Logging into Facebook today, Mother’s Day, and seeing it flooded with photos of my friends with their mothers as they pay tribute to them, has left my heart aching and is yet another stark reminder that I have never experienced the bond these friends so clearly feel with their mother. Those of you who read my post The Child Of An Alcoholic will appreciate that Mother’s Day didn’t loom large in my past. However, I have tried hard not to let history repeat itself and truly hope that I deserve love and recognition from my family this Mothering Sunday.
But being loved by your children is not a given, it is something that must be earned. One of the most common reactions from my friends when I divulged how much I loathed my mother was “but she’s your mother” as if this mere fact of biology should excuse her all of her sins.
Most people never question whether they love their mother and even if their relationship is stormy, it is founded on that love. When my mother-in-law died I was surprised to find that her daughter with whom she appeared to have a loving relationship, was actually pretty indifferent and it was a sense of duty that had underpinned that relationship all the time I’d known her. I guess it was easier for my sister-in-law to maintain this façade as she was the ‘chosen’ one, the favourite amongst her siblings. I was unable to be so charitable seeing at first hand the damage that my mother-in-law’s overt favouritism had done to my husband and our children’s bafflement when she subsequently applied this divisive approach to her grandchildren.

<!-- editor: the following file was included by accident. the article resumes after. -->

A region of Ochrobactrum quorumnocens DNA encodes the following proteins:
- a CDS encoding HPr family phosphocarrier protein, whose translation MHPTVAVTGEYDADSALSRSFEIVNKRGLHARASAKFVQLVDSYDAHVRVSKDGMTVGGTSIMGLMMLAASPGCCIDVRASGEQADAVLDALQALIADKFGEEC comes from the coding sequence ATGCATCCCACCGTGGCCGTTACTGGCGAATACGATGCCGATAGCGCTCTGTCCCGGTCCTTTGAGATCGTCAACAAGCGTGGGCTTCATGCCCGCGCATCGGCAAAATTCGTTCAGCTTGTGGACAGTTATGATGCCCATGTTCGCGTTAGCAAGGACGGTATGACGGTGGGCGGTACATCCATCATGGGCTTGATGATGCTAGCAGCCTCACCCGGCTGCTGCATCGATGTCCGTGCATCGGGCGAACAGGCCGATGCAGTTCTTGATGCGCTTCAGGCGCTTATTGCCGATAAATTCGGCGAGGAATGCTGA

In a perfect world you can expect your mother to be your biggest fan, to love and support you come what may, and I really hope that my children feel this to be the case with me. The bond between a mother and child is probably the most powerful relationships either is likely to experience but it can also be an incredibly difficult and painful one that can shape future relationships and taint lives.
A good mother loves her child unconditionally, offers advice without interfering, supports choices without judgement and celebrates success without conceit.
I’ve tried my best over my thirty something years of motherhood but like everyone I’ve had periods of doubt, been wracked with guilt on occasions and wished there were things I could do all over again, only better. At the end of the day I am trying to be satisfied with not being a perfect mother, but hopefully being a good enough one.